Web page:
Oklahoma City Thunder Part Owner Aubrey McClendon Dies At Age 56
Oklahoma City Thunder part owners Aubrey McClendon (left) and Clay Bennett (right) / Sue Ogrocki (AP)

Oklahoma City Thunder Part Owner Aubrey McClendon Dies At Age 56

After being indicted on conspiracy charges just 24 hours earlier, Oklahoma City Thunder part owner Aubrey McClendon was found dead in a one-car accident this morning.

alex-roig
Alex Roig

Oklahoma City Thunder part owner Aubrey McClendon was found dead this morning in an apparent one-car accident in northeast Oklahoma City. Emergency crews responded to a scene on Wednesday morning where an SUV crashed into a bridge and caught fire. Oklahoma City police confirmed his death in a tweet, but said it's too early to tell if the collision was intentional. Twenty-four hours earlier, McClendon, the co-founder and former CEO and chairman of Chesapeake Energy, which holds the naming rights to the arena where the Thunder play, was indicted on conspiracy charges by the Department of Justice. 

McClendon's Corporate Conspiracy

The indictment alleges McClendon "orchestrated a conspiracy between two large oil and gas companies to not bid against each other for the purchase of certain oil and natural gas leases in northwest Oklahoma." According to the indictment, the conspiracy ran from December 2007 to March 2012, during which the conspirators would decide ahead of time who would win bids, with the winner then allocating an interest in the leases to the other company.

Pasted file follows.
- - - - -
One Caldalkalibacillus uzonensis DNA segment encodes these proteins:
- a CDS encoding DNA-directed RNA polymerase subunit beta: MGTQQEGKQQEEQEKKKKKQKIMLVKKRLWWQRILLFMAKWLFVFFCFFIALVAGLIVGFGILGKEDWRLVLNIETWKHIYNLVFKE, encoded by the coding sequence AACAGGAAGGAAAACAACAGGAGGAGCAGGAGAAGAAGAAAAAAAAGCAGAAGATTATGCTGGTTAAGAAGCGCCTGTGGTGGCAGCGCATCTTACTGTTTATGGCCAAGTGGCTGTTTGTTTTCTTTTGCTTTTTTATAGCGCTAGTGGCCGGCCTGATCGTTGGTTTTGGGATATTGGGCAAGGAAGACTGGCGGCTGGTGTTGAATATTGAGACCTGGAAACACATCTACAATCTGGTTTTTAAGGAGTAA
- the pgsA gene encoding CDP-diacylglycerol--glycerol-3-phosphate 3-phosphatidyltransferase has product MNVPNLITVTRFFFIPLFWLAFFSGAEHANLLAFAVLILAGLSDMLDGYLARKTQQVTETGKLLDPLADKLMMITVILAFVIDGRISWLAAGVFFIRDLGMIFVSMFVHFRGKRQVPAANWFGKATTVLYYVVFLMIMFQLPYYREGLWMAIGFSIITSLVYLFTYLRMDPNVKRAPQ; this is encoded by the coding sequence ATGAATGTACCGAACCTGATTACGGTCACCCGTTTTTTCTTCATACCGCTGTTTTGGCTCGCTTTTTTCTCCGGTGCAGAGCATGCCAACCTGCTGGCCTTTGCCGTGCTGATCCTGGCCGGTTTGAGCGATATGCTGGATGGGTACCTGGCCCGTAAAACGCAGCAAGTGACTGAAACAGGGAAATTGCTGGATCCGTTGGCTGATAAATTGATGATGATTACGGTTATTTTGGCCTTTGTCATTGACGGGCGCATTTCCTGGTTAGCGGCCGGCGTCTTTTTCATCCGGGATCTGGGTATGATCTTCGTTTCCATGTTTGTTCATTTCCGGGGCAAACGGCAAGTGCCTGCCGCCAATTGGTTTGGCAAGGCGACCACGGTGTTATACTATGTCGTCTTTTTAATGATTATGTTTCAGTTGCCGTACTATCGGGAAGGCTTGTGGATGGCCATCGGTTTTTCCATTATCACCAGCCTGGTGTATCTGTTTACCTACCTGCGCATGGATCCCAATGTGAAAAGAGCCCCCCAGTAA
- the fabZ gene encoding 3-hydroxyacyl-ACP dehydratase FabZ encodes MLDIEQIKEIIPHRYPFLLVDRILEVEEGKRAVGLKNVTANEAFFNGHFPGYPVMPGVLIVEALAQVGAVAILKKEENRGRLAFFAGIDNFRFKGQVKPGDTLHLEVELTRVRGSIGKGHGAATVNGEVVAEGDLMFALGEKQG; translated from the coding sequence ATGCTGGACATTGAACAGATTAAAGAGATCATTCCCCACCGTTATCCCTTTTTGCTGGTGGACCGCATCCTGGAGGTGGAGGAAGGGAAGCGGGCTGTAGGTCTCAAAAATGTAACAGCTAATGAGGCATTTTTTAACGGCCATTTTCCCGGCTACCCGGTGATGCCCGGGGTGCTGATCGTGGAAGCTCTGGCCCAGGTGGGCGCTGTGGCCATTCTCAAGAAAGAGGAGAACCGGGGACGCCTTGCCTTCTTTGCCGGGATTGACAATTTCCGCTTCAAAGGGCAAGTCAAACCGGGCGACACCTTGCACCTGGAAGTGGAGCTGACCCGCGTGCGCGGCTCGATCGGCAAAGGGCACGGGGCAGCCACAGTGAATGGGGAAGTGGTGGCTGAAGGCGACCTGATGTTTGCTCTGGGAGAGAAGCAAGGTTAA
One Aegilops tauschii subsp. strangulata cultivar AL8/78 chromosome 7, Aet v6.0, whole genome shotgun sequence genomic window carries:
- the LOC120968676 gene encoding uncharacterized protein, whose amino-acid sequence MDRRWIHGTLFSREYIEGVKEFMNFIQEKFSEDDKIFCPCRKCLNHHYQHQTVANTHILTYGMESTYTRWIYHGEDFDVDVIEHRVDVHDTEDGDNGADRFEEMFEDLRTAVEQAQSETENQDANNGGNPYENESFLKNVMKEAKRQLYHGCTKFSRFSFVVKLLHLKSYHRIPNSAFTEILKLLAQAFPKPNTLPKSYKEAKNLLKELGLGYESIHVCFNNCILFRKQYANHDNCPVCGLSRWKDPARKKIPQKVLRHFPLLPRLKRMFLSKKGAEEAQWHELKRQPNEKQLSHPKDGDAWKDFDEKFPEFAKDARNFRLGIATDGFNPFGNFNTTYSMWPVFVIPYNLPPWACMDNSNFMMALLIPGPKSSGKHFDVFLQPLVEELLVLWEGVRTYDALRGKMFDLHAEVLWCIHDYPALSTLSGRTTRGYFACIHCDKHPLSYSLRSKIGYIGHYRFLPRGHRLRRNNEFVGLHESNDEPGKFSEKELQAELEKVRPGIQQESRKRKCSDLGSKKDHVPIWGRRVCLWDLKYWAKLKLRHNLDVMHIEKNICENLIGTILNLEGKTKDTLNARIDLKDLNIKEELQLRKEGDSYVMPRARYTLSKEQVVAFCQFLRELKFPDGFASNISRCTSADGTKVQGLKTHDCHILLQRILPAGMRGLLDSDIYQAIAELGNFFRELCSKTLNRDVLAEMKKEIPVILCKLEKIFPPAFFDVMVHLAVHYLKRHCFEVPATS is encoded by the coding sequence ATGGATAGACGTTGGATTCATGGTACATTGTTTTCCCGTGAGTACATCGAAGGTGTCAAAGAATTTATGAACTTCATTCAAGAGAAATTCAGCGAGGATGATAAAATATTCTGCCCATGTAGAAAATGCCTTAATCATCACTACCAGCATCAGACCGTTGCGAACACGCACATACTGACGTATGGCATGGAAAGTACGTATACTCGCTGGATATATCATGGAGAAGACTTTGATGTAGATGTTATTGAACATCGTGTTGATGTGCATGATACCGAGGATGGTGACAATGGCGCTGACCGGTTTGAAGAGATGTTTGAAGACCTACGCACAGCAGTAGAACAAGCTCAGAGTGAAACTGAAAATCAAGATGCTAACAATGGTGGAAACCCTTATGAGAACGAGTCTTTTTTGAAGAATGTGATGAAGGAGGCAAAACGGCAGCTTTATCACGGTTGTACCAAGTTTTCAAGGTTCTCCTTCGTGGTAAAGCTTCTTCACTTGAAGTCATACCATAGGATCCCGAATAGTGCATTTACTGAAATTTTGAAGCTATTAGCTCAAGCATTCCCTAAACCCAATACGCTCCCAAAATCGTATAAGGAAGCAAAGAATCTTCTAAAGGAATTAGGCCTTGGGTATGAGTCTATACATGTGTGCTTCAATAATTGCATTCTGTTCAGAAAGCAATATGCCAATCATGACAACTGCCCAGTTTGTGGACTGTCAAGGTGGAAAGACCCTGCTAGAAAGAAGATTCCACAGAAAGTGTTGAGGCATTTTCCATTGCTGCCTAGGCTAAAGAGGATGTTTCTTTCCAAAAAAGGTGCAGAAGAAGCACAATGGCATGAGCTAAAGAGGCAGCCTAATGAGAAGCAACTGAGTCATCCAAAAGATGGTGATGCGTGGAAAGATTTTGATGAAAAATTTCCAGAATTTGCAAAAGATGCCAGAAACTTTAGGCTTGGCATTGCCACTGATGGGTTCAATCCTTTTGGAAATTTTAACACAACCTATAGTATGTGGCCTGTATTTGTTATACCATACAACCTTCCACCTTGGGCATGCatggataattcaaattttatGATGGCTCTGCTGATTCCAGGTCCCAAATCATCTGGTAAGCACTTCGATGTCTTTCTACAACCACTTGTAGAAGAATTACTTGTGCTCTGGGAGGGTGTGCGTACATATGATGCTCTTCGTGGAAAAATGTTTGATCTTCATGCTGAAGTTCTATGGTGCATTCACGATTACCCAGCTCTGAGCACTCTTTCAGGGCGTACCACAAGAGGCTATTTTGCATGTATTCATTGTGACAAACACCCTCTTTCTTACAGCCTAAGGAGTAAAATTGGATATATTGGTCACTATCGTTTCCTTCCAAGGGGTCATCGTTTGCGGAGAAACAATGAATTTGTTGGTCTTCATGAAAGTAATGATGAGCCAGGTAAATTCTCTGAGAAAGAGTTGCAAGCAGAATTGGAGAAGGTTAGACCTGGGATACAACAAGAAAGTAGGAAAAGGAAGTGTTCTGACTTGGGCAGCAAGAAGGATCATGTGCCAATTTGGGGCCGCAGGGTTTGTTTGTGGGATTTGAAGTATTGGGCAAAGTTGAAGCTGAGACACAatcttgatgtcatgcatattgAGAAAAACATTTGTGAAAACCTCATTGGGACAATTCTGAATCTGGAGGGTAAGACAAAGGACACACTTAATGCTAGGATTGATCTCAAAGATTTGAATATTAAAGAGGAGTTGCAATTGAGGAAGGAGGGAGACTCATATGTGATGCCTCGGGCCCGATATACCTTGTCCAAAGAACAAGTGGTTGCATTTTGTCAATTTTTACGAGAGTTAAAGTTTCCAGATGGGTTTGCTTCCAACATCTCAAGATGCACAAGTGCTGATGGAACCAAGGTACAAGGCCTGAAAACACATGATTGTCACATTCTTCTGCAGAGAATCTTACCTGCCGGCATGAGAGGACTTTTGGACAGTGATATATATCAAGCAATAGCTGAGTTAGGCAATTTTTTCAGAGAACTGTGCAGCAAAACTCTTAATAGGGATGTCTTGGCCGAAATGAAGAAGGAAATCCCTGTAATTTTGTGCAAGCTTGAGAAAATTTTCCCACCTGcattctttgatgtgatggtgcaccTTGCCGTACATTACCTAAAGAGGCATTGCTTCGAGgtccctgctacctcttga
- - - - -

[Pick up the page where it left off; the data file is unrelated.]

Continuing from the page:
Leasehold interests usually include the right to develop the land and extract oil and natural gas for a period of time, typically three to five years.

This conspiracy is said to be in violation of the Sherman Antitrust Act, which carries a maximum penalty of 10 years in prison and a $1 million fine for the individuals involved.

McClendon eventually stepped down as CEO of Chesapeake Energy in 2013 and then founded American Energy Partners, where he was serving as the chairman and CEO at the time of his death.

McClendon, who is thought to own about 20% of the Thunder, said in a statement, "The charge filed against me today is wrong and unprecedented. Anyone who knows me, my business record and the industry in which I have worked for 35 years, knows that I could not be guilty of violating any antitrust laws." He further went on to say, "I am proud of my track record in this industry, and I will fight to prove my innocence and to clear my name."

McClendon's Role in Moving the Team to Oklahoma City

McClendon was a key figure in the Thunder moving from Seattle to Oklahoma City. The team, then known as the Seattle Supersonics, was bought by majority owner Clay Bennett in 2007 for $350 million from Starbucks founder Howard Schultz. Bennett bought the team under the pretense that he would make a good faith effort in securing a new, more financially viable arena for the Sonics to play in. It was during this time that Bennett, McClendon, and another part owner Tom Ward were involved in a bit of a controversy when email leaked showing their main intent was to move the team to Oklahoma City in the first place. That ultimatum had a one-year time clock on it and when that time expired, Bennett put the wheels in motion to move the team to Oklahoma City. 

This is the second death that has rocked the Thunder organization in less than a month. On February 11th, Ingrid Williams, the wife of Thunder assistant coach Monty Williams, was killed in a head-on collision in which the other drive was also killed.

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